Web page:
Friday, 5 May 2017


So, despite or maybe because of hosting the dubious and dodgy delegates of the World Economic Forum our currency has gone all weak again. Share prices too have slipped a bit. The political landscape is now filled with more booing than a haunted house. Number One rather cleverly said that this was a sign of a healthy democracy. Whether he is similarly sanguine about a court’s judgement that purchase of nuclear power stations from his BRICS chum Vladimir Putin was unconstitutional, remains to be seen. This venture was set to be a great little earner for JZ and his mates. The Nkandla homestead is getting rather dilapidated and the fire pool is leaking so a bit of extra cash would be welcome.
A few weeks ago, sounds of revelry were heard coming from the nation’s tax collectors. They had reached their fiscal-year collection target of R1.14 trillion. The swingeing 33% increase in the dividend withholding tax rate had done the job and so it was high-fives and bubbly all round. National Treasury has just released the exchequer cash flows for March and it shows that distributions to departments in the same period totalled R1.32 trillion. This makes deficit around R174 billion, or R477 million a day, every day, for a whole year. That’s not good news. Neither is the result of some elementary analysis of the figures which shows that for the first time since 2007/8 the rate of increase in state spending is getting larger and is about to exceed the growth in revenue. Our new Minister of Finance is going to have to take off his spiffy coat, roll up the impeccable sleeves and do some hard work getting every government department to fire half its staff complement.
Instead he was here in Durban introducing the WEF to Inclusive Growth. This is the latest in a family of meaningless catch phrases. It follows Radical Economic Transformation and White Monopoly Capital as mantras to be used in place of doing something which could improve the lives of all citizens. What is needed is many years of economic growth far larger than population growth in which time the “Inclusive” aspect will take care of itself. Reaching this stage, however, is never going to be possible while there are Ivory Tower academics dispensing 100-year old, thoroughly discredited Marxist dogma dressed up as advice. It’s very disturbing to think that there are still relics like this teaching in our universities.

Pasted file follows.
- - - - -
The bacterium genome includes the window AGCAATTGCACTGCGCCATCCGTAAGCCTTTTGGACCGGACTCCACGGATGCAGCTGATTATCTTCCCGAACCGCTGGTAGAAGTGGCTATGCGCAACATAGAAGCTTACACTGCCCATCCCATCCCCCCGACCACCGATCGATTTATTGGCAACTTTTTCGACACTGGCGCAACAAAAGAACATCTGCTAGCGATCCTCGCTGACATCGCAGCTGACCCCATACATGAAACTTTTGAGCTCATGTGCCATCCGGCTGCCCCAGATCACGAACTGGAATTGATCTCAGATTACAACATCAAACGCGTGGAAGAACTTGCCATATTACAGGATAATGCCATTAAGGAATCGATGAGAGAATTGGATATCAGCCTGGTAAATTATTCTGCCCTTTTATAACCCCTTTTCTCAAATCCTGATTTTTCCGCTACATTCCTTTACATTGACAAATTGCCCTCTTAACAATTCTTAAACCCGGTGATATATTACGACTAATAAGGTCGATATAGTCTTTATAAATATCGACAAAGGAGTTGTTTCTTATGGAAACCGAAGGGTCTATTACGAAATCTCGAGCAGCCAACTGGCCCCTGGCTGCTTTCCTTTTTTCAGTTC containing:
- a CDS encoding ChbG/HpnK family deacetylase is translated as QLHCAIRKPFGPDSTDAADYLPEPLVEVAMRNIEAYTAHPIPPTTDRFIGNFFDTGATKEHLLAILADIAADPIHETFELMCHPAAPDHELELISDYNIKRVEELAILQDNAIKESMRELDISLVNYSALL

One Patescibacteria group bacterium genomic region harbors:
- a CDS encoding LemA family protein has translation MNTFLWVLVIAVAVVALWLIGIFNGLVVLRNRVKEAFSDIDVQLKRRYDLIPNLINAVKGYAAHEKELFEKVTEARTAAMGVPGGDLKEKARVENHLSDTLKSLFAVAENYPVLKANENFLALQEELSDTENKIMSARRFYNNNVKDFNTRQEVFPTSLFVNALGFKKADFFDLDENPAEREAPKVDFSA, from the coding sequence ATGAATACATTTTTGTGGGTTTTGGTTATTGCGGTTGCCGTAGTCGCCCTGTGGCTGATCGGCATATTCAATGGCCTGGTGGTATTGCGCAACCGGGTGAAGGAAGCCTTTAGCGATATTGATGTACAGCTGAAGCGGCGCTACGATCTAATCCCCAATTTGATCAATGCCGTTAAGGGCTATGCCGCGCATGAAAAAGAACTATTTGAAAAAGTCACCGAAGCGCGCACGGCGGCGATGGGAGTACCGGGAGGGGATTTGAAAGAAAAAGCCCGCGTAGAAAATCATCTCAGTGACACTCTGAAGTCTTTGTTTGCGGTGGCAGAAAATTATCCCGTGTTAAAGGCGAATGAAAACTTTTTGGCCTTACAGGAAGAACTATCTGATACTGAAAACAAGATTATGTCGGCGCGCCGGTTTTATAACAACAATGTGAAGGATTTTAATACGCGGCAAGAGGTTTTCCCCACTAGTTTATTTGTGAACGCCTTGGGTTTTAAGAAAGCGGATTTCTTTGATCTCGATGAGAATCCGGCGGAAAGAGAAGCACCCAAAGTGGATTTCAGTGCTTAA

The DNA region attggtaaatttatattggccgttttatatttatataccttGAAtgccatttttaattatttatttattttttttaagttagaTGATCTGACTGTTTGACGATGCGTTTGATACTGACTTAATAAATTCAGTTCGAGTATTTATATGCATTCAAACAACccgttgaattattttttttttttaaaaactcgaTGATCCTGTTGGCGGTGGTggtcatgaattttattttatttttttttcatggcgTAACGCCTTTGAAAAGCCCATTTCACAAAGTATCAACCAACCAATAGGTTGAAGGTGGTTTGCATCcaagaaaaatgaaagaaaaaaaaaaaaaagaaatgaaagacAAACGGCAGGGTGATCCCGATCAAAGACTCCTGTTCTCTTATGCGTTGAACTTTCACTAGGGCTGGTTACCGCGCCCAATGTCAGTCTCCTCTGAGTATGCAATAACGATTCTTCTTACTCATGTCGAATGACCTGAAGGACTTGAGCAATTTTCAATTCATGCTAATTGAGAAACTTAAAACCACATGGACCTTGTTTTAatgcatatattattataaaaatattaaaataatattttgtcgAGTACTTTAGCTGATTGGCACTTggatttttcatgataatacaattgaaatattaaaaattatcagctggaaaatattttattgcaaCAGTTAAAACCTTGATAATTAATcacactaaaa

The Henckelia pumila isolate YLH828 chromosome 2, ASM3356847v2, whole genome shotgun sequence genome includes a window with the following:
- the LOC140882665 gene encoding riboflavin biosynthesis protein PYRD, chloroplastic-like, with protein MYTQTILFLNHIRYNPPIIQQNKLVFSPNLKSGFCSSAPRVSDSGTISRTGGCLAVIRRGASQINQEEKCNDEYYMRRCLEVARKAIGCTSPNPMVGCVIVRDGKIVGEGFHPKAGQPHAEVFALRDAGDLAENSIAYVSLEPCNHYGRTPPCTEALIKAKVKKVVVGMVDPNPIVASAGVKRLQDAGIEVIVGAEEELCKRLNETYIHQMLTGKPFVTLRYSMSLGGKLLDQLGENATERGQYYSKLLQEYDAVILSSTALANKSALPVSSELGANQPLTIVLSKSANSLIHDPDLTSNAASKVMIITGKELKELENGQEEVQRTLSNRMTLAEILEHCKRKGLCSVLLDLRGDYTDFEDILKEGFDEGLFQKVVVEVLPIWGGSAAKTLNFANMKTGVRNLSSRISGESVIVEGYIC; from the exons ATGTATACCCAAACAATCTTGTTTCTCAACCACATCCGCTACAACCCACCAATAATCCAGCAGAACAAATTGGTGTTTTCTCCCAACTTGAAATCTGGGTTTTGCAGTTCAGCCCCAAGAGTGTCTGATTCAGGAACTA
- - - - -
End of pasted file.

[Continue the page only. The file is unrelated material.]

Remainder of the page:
The incidents and difficulties experienced by our own stubborn Big Man, the USA’s maverick CEO, and the assorted handbag-wielding European big-wigs are all remarkably similar. In most cases their challenges arise from the incredible inconvenience and unpredictability of democracy. Everyone has a different view of who “the people” are and what it is that they demand or need (usually not the same thing) and so the tensions rise. Domestically, we urgently and desperately need a return to the rule of law where violent crime is swiftly investigated and punished. This now deserves a higher priority than either education or health as the providers of those services are being targeted by criminals. But the biggest crime wave concerns the under-reported attacks on farmers. These vile murders clearly play into the (unstated but suspected) government land redistribution agenda and don’t receive sufficient official condemnation or much policing response. 
The presence and intervention of a wise statesman able to take charge and calm things down are rare events limited to only a few souls each generation. Here in South Africa we may have used up our allocation for a long time. It’s not a happy thought.
Three fellows have been selected by Nike – the sports outfit outfit – to try and run a marathon in under 2 hours. The report says that they will be “aided by a host of carefully-managed technological and environmental advances”. Does this mean they will or will not be allowed to use the magic sweeties allegedly popular amongst top notch athletes? In this sport, the 3% speed improvement required to achieve the target is considerable. It will be brutal viewing. South African Super Rugby sides, however, will need a far larger performance improvement if they are going to attract their fans back to fill all the vacant seats. Not even the resurgent Kings are worth the price of a ticket yet.
James Greener
Friday 5th May 2017